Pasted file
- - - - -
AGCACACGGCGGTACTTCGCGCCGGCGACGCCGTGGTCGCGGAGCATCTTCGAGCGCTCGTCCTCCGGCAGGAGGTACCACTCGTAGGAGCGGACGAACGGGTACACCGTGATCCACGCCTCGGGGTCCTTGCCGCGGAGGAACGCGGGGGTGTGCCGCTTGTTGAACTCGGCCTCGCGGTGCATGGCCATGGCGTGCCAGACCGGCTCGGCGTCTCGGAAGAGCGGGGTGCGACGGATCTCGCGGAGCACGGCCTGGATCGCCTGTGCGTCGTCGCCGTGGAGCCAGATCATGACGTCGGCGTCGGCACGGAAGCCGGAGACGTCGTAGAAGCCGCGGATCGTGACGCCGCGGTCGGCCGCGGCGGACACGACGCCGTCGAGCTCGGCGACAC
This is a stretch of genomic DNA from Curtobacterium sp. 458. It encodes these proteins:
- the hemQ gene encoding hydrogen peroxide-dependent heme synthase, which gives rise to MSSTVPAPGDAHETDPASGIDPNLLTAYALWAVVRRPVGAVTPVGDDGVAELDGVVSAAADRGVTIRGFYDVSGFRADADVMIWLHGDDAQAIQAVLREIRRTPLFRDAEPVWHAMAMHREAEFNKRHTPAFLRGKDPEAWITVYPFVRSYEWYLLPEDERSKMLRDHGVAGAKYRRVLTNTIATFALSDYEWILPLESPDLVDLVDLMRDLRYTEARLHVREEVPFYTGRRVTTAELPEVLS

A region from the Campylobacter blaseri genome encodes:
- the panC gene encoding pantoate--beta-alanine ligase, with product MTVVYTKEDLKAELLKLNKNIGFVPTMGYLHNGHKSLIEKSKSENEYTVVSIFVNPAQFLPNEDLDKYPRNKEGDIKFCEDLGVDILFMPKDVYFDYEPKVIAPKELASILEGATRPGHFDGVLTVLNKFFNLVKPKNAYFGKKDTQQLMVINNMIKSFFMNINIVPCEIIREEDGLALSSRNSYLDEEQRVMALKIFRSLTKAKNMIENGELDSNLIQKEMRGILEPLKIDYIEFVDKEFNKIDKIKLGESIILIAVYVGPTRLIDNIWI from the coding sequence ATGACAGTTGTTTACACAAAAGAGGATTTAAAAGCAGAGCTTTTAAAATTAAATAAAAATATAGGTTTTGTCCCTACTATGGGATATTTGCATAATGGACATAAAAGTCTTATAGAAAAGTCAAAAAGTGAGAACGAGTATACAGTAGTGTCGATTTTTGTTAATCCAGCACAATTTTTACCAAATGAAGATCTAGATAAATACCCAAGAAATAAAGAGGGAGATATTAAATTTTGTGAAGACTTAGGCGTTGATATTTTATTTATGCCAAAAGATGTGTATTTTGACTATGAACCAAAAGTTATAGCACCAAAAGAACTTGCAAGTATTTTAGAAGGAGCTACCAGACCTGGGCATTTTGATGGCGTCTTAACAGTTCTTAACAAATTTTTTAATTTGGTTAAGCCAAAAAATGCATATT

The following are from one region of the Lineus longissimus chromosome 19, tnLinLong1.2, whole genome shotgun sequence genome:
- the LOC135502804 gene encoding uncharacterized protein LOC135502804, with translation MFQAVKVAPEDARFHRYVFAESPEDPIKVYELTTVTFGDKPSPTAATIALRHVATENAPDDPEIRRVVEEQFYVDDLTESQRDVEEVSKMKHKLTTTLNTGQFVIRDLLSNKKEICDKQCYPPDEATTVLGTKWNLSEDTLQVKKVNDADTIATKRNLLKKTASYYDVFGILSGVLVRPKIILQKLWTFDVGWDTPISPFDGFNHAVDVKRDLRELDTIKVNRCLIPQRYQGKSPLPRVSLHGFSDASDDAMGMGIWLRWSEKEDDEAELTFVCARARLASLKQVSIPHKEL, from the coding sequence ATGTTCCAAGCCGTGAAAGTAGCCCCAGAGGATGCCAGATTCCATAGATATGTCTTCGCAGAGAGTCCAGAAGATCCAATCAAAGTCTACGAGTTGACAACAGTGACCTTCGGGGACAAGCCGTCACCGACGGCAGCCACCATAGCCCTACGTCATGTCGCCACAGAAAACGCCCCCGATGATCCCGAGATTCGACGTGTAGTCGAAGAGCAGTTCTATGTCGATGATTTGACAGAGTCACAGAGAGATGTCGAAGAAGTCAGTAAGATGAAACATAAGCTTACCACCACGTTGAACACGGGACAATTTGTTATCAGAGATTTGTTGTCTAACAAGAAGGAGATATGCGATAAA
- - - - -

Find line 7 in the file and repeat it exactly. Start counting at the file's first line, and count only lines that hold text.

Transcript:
- the LOC135502804 gene encoding uncharacterized protein LOC135502804, with translation MFQAVKVAPEDARFHRYVFAESPEDPIKVYELTTVTFGDKPSPTAATIALRHVATENAPDDPEIRRVVEEQFYVDDLTESQRDVEEVSKMKHKLTTTLNTGQFVIRDLLSNKKEICDKQCYPPDEATTVLGTKWNLSEDTLQVKKVNDADTIATKRNLLKKTASYYDVFGILSGVLVRPKIILQKLWTFDVGWDTPISPFDGFNHAVDVKRDLRELDTIKVNRCLIPQRYQGKSPLPRVSLHGFSDASDDAMGMGIWLRWSEKEDDEAELTFVCARARLASLKQVSIPHKEL, from the coding sequence ATGTTCCAAGCCGTGAAAGTAGCCCCAGAGGATGCCAGATTCCATAGATATGTCTTCGCAGAGAGTCCAGAAGATCCAATCAAAGTCTACGAGTTGACAACAGTGACCTTCGGGGACAAGCCGTCACCGACGGCAGCCACCATAGCCCTACGTCATGTCGCCACAGAAAACGCCCCCGATGATCCCGAGATTCGACGTGTAGTCGAAGAGCAGTTCTATGTCGATGATTTGACAGAGTCACAGAGAGATGTCGAAGAAGTCAGTAAGATGAAACATAAGCTTACCACCACGTTGAACACGGGACAATTTGTTATCAGAGATTTGTTGTCTAACAAGAAGGAGATATGCGATAAA